Eight years ago, I launched a website for writers called The Write Life.
Early this year, I sold the business. It felt like a beautiful milestone! It was satisfying to achieve an acquisition after working on the site for years, rewarding to put some money in the bank, and freeing to make space for a new project.
I decided to sell the brand for one simple reason: I want to create room in my brain to build something new.
More than a decade into my entrepreneurship journey, I was ready for a new challenge. And because it’s a seller’s market — online content companies in particular are in demand — the timing felt right.
My husband asked me recently, “Do you miss it?” And the answer surprised me: “Actually,” I said, “I don’t.” I thoroughly enjoyed building this brand and community, but my tendency is to look forward, not back, and I’m excited for my next company.
When you work for yourself, it’s easy to let milestones pass without celebrating them. That has felt especially true during these pandemic years, when the ways we might have previously celebrated — with a dinner out or a trip — aren’t as appealing.
I see documenting what happened and sharing it with you as a way to celebrate. I always enjoy looking back on these posts years later and reliving details I would’ve otherwise forgotten about.
In this post I’ll share some of the background of how I launched and grew The Write Life, then dive into an FAQ about how I sold the business. In addition to marking this milestone for myself, I hope this piece is helpful to others who want to sell their business or dream of building a business that could sell one day.
I launched The Write Life in 2013, when I was operating a small agency that ran blogs for businesses, as a way to apply the systems we used for our clients to an asset we owned.
I considered the site a fun challenge, a place to experiment with new content strategies and learn about audience growth. It also helped me attract freelance writers and editors, whom we funneled towards our agency work.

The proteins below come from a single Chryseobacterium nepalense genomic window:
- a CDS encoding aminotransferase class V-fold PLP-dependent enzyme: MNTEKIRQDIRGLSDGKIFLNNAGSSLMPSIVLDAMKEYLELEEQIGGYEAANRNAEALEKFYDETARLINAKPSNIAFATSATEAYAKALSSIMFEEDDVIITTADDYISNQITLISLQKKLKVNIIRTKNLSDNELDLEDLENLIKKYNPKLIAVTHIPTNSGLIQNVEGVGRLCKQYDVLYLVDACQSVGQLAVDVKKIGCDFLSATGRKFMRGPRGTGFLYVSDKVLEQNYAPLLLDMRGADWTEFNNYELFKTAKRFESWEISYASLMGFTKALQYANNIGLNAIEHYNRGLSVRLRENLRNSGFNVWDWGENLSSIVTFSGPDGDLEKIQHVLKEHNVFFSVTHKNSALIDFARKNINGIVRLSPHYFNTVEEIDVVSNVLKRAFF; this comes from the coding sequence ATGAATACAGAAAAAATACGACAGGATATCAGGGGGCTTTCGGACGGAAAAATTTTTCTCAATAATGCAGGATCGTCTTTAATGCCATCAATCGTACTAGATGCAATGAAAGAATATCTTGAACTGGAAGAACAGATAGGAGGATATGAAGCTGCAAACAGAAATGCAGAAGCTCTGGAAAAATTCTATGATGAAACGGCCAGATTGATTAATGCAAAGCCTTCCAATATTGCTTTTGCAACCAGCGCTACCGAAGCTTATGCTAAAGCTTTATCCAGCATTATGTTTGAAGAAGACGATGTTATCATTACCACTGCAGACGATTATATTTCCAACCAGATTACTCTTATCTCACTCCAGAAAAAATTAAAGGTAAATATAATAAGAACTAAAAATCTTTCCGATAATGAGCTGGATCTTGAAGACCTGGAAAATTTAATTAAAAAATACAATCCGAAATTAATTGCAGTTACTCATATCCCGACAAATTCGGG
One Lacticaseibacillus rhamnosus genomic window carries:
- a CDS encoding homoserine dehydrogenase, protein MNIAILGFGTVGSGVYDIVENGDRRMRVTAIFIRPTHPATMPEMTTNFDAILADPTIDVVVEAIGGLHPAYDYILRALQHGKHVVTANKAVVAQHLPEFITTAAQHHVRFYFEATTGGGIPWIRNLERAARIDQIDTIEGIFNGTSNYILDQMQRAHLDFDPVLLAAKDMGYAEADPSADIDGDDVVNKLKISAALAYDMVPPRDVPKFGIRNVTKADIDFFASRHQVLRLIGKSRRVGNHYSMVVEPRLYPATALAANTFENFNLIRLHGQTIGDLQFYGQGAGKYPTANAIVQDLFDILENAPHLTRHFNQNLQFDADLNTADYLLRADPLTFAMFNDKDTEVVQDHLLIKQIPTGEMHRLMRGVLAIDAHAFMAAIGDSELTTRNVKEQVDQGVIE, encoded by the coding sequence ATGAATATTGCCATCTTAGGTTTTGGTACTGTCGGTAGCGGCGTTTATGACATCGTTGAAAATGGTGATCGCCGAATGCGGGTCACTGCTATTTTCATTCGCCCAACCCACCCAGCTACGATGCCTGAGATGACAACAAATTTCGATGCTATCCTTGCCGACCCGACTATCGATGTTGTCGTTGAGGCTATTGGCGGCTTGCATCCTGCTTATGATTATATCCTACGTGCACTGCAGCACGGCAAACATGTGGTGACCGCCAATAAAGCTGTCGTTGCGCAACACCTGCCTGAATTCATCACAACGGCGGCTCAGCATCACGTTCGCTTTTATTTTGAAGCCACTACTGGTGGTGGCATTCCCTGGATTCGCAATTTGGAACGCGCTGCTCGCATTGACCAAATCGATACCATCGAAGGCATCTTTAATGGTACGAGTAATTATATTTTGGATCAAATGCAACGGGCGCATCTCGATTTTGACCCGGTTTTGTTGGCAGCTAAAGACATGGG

By launching the site, I bet on myself. An acquisition was not on my radar in the early days.
The years following were busy, and there was more than one occasion where I almost wound down the site because I didn’t have the brain space or energy to run it.
In 2015, I sold my blog-management agency through an acqui-hire to a media company called The Penny Hoarder, then went in-house to grow the content team there. I had two babies while in a leadership role at that fast-growth startup, which left zero time for side projects. Rather than let The Write Life die, I minimized expenses, beefed up the systems documentation we’d developed over time, and asked an editor I’d worked with previously to run daily operations, setting the expectation that most decisions would have to be made without me.
When I left The Penny Hoarder in 2019, it was nice to have The Write Life waiting for me, a place to put my creative and business energy while I pondered what to build next. I used the site to practice my SEO skills and developed a plan to significantly increase revenue from the business.